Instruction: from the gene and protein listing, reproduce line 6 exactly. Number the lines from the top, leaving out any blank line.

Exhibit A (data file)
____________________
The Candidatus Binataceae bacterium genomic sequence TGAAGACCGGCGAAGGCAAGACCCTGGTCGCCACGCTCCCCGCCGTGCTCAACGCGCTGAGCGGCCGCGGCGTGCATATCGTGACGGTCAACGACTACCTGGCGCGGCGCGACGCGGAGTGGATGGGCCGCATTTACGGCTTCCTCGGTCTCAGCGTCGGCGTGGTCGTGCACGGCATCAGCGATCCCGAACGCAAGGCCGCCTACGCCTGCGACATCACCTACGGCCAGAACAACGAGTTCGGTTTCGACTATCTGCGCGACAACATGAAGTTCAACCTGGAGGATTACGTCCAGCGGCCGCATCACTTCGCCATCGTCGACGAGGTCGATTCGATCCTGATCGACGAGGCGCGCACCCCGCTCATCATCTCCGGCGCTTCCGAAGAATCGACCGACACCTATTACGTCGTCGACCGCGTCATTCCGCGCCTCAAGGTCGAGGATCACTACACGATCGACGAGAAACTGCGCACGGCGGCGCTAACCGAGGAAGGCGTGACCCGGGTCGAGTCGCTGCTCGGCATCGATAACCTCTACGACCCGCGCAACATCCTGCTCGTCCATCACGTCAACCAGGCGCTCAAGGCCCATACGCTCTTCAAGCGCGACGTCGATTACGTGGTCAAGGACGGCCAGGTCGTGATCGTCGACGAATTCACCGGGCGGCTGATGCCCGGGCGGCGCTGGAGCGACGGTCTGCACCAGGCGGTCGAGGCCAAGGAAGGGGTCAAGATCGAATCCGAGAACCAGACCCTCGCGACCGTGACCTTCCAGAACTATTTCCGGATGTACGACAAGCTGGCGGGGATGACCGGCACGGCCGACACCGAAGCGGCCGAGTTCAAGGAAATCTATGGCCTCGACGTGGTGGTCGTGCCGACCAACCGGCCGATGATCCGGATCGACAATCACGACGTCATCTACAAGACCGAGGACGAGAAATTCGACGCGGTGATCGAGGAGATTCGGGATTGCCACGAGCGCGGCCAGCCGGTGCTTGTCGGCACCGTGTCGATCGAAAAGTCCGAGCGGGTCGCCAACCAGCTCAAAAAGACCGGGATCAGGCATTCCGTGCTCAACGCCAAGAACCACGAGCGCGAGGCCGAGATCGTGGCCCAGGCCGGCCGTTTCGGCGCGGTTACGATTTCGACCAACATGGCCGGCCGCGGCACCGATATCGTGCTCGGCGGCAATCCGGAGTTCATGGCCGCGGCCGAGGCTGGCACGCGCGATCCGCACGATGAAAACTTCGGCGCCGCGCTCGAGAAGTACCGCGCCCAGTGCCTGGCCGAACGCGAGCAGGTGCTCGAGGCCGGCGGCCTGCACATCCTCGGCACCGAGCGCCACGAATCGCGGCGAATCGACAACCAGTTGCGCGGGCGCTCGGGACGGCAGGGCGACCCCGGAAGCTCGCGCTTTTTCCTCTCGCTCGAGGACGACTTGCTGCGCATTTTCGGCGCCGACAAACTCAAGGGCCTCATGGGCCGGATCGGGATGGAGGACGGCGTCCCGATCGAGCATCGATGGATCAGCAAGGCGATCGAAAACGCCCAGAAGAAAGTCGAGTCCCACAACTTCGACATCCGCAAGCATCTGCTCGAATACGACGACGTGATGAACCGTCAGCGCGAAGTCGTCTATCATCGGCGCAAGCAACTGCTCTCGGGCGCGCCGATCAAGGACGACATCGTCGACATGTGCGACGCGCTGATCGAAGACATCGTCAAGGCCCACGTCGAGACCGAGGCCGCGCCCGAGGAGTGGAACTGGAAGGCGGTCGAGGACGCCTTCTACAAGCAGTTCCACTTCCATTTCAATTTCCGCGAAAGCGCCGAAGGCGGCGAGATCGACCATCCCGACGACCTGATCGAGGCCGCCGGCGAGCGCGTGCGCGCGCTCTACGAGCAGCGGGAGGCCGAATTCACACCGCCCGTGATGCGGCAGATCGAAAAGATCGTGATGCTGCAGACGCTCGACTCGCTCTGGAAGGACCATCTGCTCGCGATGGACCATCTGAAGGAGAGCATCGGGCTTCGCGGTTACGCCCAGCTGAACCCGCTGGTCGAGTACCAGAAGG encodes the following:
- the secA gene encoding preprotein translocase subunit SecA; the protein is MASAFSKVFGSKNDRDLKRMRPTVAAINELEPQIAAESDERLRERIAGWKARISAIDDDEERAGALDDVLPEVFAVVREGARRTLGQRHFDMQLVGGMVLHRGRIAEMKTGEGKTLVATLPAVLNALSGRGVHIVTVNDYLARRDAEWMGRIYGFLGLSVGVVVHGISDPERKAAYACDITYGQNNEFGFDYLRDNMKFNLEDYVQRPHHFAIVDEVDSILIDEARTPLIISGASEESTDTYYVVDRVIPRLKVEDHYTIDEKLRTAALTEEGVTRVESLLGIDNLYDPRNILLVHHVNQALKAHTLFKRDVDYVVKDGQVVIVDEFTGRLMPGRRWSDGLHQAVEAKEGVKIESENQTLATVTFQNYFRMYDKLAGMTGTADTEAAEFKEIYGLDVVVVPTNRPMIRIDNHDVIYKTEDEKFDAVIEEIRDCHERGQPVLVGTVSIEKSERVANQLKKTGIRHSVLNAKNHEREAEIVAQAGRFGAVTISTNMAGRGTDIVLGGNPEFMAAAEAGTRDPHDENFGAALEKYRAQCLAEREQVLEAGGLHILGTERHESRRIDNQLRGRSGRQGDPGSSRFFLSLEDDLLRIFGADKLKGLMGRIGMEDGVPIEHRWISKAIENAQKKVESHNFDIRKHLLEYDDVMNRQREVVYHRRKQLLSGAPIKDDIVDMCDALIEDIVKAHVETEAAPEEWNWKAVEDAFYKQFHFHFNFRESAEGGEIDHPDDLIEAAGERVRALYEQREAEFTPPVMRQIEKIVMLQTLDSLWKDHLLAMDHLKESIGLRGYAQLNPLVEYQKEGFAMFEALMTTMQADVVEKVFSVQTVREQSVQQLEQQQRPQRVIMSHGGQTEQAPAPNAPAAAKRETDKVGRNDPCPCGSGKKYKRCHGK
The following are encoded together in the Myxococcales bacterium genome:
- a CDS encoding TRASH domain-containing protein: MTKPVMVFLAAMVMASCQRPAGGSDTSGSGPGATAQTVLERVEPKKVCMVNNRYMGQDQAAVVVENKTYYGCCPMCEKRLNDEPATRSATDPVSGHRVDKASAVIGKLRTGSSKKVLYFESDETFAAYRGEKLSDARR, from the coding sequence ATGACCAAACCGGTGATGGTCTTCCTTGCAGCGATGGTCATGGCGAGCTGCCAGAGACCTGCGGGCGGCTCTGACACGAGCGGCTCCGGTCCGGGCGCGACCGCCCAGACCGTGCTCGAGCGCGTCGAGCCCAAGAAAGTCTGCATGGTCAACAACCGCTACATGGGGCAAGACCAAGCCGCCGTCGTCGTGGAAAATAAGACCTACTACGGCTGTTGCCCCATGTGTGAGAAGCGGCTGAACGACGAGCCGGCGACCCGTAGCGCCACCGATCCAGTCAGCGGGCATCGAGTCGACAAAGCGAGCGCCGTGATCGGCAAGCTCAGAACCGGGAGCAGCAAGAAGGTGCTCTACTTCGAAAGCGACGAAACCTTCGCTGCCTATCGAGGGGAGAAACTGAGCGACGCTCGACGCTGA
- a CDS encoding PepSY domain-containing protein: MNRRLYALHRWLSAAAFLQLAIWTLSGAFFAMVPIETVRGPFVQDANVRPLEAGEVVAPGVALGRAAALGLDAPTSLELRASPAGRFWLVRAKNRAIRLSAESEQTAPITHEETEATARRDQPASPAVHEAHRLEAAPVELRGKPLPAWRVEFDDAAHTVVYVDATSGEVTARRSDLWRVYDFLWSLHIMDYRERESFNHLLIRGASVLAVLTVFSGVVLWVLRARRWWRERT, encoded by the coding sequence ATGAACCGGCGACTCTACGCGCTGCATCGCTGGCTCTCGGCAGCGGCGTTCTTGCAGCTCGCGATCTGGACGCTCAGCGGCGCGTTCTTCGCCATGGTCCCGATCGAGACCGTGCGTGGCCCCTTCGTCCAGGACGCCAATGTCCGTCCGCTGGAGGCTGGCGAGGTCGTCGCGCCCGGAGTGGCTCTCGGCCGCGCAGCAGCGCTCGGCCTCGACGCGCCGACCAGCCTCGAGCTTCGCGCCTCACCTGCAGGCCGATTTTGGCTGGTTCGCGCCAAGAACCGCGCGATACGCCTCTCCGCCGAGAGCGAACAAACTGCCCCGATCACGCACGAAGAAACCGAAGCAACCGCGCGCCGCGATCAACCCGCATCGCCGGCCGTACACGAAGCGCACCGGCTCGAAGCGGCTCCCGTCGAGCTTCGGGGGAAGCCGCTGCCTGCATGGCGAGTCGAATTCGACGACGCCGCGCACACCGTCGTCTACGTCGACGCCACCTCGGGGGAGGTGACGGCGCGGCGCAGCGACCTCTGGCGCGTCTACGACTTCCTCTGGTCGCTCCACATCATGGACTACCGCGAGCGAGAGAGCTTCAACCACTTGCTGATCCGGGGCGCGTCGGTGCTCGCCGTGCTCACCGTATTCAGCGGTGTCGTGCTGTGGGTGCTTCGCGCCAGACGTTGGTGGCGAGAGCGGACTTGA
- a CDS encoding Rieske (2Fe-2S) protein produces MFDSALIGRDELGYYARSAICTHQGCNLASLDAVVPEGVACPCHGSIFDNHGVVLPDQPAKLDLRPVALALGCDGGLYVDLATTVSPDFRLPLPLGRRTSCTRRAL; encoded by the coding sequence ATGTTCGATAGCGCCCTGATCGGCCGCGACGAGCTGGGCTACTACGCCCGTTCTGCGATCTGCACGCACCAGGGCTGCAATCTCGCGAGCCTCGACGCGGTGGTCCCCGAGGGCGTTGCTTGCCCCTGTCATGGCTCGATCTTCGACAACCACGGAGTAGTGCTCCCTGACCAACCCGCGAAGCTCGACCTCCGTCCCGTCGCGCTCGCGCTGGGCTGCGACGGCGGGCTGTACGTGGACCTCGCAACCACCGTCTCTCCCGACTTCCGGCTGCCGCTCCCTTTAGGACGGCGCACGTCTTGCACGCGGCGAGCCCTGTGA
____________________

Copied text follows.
- a CDS encoding Rieske (2Fe-2S) protein produces MFDSALIGRDELGYYARSAICTHQGCNLASLDAVVPEGVACPCHGSIFDNHGVVLPDQPAKLDLRPVALALGCDGGLYVDLATTVSPDFRLPLPLGRRTSCTRRAL; encoded by the coding sequence ATGTTCGATAGCGCCCTGATCGGCCGCGACGAGCTGGGCTACTACGCCCGTTCTGCGATCTGCACGCACCAGGGCTGCAATCTCGCGAGCCTCGACGCGGTGGTCCCCGAGGGCGTTGCTTGCCCCTGTCATGGCTCGATCTTCGACAACCACGGAGTAGTGCTCCCTGACCAACCCGCGAAGCTCGACCTCCGTCCCGTCGCGCTCGCGCTGGGCTGCGACGGCGGGCTGTACGTGGACCTCGCAACCACCGTCTCTCCCGACTTCCGGCTGCCGCTCCCTTTAGGACGGCGCACGTCTTGCACGCGGCGAGCCCTGTGA